The House followed suit shortly afterward, voting 285 to 144 to approve the bill. One hundred and forty-four Republicans opposed the vote. Eighty-seven other Republicans joined all 198 Democrats casting votes in favor of the measure.
Obama, speaking from the White House Wednesday night after the Senate's votes, said the protracted impasse over government funding has eroded public support and effectively stalled all other legislation.
"There a lot of work ahead of us, including the need to earn back the trust of the American people that has been lost of the last few weeks," Obama said.
He added that he was hopeful Congress could complete work on immigration reform legislation, a farm bill and a larger budget deal before the end of the year.
"There's no reason why we can't work on these issues at hand, why we can't disagree between the parties while still being agreeable and make sure we're not inflicting harm on the American people," Obama said.
The compromise was completed by Senate Majority Leader Harry Reid, D-Nev., and Minority Leader Mitch McConnell, R-Ky., midday on Wednesday after a House effort to offer a counter-proposal nearly derailed Senate negotiations the day before.
The final agreement makes only minor changes to President Obama's health care law by requiring income verification for people receiving health care subsidies from the government. It also authorizes a bipartisan committee of negotiators to hammer out a long-term budget deal by Dec. 13, before government funding runs out again in January.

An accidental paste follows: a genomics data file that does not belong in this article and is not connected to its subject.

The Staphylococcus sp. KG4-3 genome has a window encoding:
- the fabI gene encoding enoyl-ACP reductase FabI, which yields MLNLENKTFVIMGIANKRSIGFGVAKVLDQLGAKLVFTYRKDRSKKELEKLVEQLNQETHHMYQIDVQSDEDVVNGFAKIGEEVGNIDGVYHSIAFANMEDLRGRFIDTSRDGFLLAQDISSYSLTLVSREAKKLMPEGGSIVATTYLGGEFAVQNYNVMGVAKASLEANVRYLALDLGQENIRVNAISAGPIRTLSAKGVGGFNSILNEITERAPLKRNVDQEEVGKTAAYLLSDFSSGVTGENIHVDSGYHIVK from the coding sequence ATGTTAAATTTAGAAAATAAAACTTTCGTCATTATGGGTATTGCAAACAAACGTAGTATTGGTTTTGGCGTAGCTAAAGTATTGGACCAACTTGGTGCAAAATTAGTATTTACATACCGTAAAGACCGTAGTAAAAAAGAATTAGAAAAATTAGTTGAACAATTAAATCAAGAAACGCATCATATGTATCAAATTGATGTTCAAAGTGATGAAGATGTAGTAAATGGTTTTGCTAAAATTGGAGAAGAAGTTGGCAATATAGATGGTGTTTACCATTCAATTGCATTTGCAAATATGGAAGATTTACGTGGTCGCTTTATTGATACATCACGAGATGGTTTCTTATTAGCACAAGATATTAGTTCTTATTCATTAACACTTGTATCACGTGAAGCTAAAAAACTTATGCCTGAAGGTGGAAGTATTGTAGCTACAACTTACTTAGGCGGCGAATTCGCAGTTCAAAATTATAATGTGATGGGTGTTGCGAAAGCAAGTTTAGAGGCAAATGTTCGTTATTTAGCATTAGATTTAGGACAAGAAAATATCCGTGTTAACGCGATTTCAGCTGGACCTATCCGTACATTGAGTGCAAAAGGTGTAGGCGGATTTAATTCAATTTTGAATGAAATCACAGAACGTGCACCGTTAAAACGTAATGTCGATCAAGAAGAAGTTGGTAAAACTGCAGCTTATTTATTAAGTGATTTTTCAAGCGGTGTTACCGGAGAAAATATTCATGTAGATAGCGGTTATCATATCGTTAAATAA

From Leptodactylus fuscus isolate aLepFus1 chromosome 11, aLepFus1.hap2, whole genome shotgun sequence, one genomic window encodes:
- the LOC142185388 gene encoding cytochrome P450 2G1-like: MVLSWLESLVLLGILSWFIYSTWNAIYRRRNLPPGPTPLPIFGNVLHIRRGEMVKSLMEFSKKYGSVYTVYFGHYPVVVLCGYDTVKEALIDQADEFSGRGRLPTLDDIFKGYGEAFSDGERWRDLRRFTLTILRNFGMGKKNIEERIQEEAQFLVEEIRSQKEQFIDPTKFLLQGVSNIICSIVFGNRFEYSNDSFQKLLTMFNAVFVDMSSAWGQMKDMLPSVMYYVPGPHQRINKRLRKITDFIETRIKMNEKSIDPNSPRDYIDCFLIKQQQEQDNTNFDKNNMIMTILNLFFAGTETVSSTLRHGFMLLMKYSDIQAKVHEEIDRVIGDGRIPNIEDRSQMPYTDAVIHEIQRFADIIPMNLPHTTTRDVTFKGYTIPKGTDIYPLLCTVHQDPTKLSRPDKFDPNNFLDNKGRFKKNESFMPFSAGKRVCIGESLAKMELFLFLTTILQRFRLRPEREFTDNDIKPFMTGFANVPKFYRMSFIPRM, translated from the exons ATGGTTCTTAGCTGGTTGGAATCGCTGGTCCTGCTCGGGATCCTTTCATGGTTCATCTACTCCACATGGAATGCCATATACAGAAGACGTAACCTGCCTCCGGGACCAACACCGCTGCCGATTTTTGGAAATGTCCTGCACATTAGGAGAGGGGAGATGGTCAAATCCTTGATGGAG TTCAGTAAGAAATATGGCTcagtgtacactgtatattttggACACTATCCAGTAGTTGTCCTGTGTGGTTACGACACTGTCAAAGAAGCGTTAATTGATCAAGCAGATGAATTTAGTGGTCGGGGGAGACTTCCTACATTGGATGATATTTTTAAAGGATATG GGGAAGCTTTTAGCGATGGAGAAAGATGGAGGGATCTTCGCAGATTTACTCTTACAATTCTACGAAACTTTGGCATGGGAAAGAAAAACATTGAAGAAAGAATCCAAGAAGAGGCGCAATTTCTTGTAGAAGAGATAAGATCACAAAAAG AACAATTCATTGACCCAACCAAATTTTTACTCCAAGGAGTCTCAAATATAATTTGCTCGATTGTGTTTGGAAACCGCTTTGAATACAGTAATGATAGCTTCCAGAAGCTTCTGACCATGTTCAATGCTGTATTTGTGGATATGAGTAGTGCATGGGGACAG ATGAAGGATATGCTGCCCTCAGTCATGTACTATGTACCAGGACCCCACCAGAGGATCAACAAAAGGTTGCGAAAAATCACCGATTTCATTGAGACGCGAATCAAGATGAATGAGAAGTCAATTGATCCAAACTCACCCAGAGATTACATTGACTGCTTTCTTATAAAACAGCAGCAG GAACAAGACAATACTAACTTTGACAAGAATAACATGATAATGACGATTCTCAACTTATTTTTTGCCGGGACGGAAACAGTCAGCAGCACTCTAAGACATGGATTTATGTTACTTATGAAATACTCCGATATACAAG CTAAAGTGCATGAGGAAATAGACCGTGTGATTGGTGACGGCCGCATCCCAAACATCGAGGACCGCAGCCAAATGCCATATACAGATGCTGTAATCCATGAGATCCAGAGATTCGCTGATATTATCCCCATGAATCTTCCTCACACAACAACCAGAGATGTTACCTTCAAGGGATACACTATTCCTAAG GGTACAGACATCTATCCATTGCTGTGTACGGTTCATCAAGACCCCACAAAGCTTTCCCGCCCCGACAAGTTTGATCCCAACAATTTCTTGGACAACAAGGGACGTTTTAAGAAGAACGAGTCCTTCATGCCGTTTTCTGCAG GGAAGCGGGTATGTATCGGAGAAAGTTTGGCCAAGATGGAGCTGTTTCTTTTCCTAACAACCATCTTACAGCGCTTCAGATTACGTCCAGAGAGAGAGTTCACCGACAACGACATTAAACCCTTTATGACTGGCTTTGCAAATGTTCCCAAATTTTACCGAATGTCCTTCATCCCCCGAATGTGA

After weeks of legislative ping-pong and last-minute, closed-door negotiations, Reid shared a sentiment many across the country are feeling.
"I'm tired," Reid said at a news conference Wednesday after the Senate vote.
Reid and Democratic leaders Wednesday said they were pleased a deal was reached but warned that it should not be cause for excessive celebration because thousands of federal employees and the American economy took a hit during the shutdown.
"It will be some time before we realize the effects of what we've just done, but the shutdown has hurt our economy to a significant degree," Reid said. "But we were able to work it out."
Republicans in the House, though they resisted it, rallied around House Speaker John Boehner, R-Ohio, Wednesday as he announced his willingness to move forward with the Senate bill.
One member leaving a House Republican Conference meeting Wednesday afternoon said Boehner received a standing ovation from the group. Another told ABC News that when the leadership asked whether any members objected to their plan to move forward with a vote on the Senate bill, none objected.
Boehner left without making comment, but shook his fist before cameras in a display of success.